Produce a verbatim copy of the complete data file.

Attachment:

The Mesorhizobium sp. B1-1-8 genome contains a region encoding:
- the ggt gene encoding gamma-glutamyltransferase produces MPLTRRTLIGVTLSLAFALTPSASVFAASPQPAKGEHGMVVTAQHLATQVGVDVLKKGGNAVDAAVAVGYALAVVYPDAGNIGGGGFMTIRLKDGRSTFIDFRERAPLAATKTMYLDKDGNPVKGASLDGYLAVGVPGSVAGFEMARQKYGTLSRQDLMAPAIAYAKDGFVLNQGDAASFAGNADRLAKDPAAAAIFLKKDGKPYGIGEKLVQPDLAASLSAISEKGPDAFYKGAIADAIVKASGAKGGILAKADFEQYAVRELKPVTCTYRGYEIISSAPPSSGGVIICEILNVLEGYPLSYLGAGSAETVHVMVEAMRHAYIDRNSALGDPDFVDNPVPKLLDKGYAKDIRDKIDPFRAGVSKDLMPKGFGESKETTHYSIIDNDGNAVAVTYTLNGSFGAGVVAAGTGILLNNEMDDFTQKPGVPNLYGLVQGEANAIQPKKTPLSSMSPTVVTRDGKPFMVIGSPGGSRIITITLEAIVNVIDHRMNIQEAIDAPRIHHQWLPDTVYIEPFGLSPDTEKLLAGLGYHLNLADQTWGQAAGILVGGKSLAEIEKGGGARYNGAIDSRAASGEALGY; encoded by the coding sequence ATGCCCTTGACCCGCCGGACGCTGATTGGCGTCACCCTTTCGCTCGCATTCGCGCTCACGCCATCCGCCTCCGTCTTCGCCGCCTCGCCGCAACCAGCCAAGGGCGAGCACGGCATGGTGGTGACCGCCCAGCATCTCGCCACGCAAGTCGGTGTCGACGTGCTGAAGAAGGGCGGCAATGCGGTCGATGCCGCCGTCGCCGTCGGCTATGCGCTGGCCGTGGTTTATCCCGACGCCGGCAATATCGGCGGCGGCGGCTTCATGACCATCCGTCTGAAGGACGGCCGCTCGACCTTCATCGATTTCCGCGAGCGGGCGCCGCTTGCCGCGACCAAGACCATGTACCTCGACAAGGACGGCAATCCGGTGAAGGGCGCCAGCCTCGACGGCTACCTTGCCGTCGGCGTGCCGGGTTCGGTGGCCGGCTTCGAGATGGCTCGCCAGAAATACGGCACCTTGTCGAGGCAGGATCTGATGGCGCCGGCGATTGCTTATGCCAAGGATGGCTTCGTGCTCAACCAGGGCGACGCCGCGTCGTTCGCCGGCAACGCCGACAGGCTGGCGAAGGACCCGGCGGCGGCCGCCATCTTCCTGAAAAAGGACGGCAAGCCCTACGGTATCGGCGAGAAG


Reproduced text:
The Mesorhizobium sp. B1-1-8 genome contains a region encoding:
- the ggt gene encoding gamma-glutamyltransferase produces MPLTRRTLIGVTLSLAFALTPSASVFAASPQPAKGEHGMVVTAQHLATQVGVDVLKKGGNAVDAAVAVGYALAVVYPDAGNIGGGGFMTIRLKDGRSTFIDFRERAPLAATKTMYLDKDGNPVKGASLDGYLAVGVPGSVAGFEMARQKYGTLSRQDLMAPAIAYAKDGFVLNQGDAASFAGNADRLAKDPAAAAIFLKKDGKPYGIGEKLVQPDLAASLSAISEKGPDAFYKGAIADAIVKASGAKGGILAKADFEQYAVRELKPVTCTYRGYEIISSAPPSSGGVIICEILNVLEGYPLSYLGAGSAETVHVMVEAMRHAYIDRNSALGDPDFVDNPVPKLLDKGYAKDIRDKIDPFRAGVSKDLMPKGFGESKETTHYSIIDNDGNAVAVTYTLNGSFGAGVVAAGTGILLNNEMDDFTQKPGVPNLYGLVQGEANAIQPKKTPLSSMSPTVVTRDGKPFMVIGSPGGSRIITITLEAIVNVIDHRMNIQEAIDAPRIHHQWLPDTVYIEPFGLSPDTEKLLAGLGYHLNLADQTWGQAAGILVGGKSLAEIEKGGGARYNGAIDSRAASGEALGY; encoded by the coding sequence ATGCCCTTGACCCGCCGGACGCTGATTGGCGTCACCCTTTCGCTCGCATTCGCGCTCACGCCATCCGCCTCCGTCTTCGCCGCCTCGCCGCAACCAGCCAAGGGCGAGCACGGCATGGTGGTGACCGCCCAGCATCTCGCCACGCAAGTCGGTGTCGACGTGCTGAAGAAGGGCGGCAATGCGGTCGATGCCGCCGTCGCCGTCGGCTATGCGCTGGCCGTGGTTTATCCCGACGCCGGCAATATCGGCGGCGGCGGCTTCATGACCATCCGTCTGAAGGACGGCCGCTCGACCTTCATCGATTTCCGCGAGCGGGCGCCGCTTGCCGCGACCAAGACCATGTACCTCGACAAGGACGGCAATCCGGTGAAGGGCGCCAGCCTCGACGGCTACCTTGCCGTCGGCGTGCCGGGTTCGGTGGCCGGCTTCGAGATGGCTCGCCAGAAATACGGCACCTTGTCGAGGCAGGATCTGATGGCGCCGGCGATTGCTTATGCCAAGGATGGCTTCGTGCTCAACCAGGGCGACGCCGCGTCGTTCGCCGGCAACGCCGACAGGCTGGCGAAGGACCCGGCGGCGGCCGCCATCTTCCTGAAAAAGGACGGCAAGCCCTACGGTATCGGCGAGAAG